• If the result is court endorsement of the ‘woke’ view, then New  Zealanders generally would know that they should not look to lawyers and the legal system to preserve their democracy. As one donor said to us –“ At least  we’ll  know the dragon, and that St George is not in the courts”. We’ll know that the outcome will be up to voters, to get a Parliament willing to put lawyers back in their place.
  • If the result is restatement by the courts of the historical view of the Treaty and resuscitation of Rule of Law values, then the case will have cleared the air. Too many people are silent about their worries at the moment, and not just for fear of Ministers’ “racist” gag attacks. Decent people told that co-governance is a legal requirement of the Treaty may fear that if they criticise co-governance and other anti-democratic privileges, they could be undermining the legitimacy of the law and the proper role of the Treaty.

It could remain unclear after the Court of Appeal has decided whether we get the full opinion, just what Crown Law is advising government on co-governance. If so we’ll seek your views on the future of this case.   By then it may be obvious that co-governance is merely a political trade-off. It may be exposed as just partisan zealotry for race privilege that has driven the government,  not clean water infrastructure needs, not cost saving, not requirements of the Treaty.  If bringing our case has helped give courage to the critics, to make the true effects of the law clear, it will have served water users well.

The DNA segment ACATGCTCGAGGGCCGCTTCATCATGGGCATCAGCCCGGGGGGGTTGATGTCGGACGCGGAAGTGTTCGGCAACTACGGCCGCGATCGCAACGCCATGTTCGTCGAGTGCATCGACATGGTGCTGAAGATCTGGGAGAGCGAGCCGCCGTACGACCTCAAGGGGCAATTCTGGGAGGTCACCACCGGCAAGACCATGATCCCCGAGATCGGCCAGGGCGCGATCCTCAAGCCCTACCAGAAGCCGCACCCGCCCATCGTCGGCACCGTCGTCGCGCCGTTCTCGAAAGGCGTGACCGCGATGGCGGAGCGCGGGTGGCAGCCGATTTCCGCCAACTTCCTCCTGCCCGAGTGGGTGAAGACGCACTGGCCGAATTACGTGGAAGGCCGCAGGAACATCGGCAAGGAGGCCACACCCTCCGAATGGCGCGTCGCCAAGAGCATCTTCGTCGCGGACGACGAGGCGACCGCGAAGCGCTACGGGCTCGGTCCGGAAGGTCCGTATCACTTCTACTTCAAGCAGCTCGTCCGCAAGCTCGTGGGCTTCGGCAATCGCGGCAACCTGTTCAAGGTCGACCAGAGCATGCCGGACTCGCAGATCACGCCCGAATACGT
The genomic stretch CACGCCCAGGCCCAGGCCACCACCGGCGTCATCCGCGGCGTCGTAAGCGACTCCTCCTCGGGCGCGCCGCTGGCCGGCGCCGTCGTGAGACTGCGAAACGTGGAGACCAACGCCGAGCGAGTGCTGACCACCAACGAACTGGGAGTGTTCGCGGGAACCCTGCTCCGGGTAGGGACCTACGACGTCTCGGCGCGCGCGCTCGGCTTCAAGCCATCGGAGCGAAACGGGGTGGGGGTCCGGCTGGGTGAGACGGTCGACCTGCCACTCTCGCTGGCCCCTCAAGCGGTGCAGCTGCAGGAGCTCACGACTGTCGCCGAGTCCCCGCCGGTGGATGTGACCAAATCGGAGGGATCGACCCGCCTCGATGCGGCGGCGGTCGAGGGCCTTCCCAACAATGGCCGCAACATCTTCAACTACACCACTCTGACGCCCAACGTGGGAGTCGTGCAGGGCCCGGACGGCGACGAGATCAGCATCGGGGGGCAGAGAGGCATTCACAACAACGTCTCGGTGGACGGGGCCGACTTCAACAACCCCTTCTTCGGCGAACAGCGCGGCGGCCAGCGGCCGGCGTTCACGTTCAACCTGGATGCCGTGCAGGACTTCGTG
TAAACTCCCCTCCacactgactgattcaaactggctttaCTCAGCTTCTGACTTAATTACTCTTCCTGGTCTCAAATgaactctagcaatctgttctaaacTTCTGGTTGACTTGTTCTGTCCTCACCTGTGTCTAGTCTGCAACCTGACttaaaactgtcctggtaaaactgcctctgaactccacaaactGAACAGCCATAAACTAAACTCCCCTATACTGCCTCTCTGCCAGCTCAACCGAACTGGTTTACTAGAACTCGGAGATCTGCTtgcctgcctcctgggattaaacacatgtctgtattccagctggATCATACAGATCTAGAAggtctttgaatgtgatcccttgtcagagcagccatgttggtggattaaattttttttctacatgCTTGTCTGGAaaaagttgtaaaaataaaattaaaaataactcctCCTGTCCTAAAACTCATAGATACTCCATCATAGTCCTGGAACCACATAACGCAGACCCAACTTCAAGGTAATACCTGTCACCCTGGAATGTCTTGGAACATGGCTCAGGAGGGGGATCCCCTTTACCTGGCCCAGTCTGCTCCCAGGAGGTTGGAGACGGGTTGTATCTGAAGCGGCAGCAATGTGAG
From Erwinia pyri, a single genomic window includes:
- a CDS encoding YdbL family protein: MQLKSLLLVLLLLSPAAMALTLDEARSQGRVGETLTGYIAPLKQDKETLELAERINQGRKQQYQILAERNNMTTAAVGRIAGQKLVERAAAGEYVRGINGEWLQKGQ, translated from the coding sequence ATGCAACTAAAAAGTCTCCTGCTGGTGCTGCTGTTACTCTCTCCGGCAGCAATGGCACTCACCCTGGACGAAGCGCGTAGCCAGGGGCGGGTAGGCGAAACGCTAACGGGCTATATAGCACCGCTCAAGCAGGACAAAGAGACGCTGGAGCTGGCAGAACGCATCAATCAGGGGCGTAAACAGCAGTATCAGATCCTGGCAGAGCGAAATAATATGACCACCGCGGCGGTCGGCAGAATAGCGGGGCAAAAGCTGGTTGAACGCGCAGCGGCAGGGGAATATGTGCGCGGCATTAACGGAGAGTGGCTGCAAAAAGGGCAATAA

Summary and bizarre factoid
The Government’s lawyers asked the court to order suppression of the Minister’s references to Crown Law’s advice in Cabinet Papers. That extended to asking that we be not allowed to cite the references, despite them having been up on websites for six months (when we filed the case more than a year ago). They told the court that the papers had been purged of those ‘mistaken’ references.

In fact such references were not all purged. They remained up through the entire period in which we were waiting for the High Court decision, and they are still up in some documents. But this bizarre diversion on the road to the main hearing of our request for a declaration of the law, has highlighted the sensitivity of potential Crown Law steering  of current government policy.

Our simple application to see the whole of the advice has turned what would usually be a procedural technicality (an interlocutory application) into an important question – who is running the show, woke unelected lawyers, or elected politicians who can be replaced by voters?

Within the last few months, Minister Robertson has mentioned the risk of court challenges to defend co-governance, as if the government had no choice. A smart new Labour Prime Minister would replace the current Minister for Local Government, with a new Minister to dump the bad law, and ready to challenge the many official fallacies about the Treaty that are now afflicting local government.

Stephen Franks
Board Member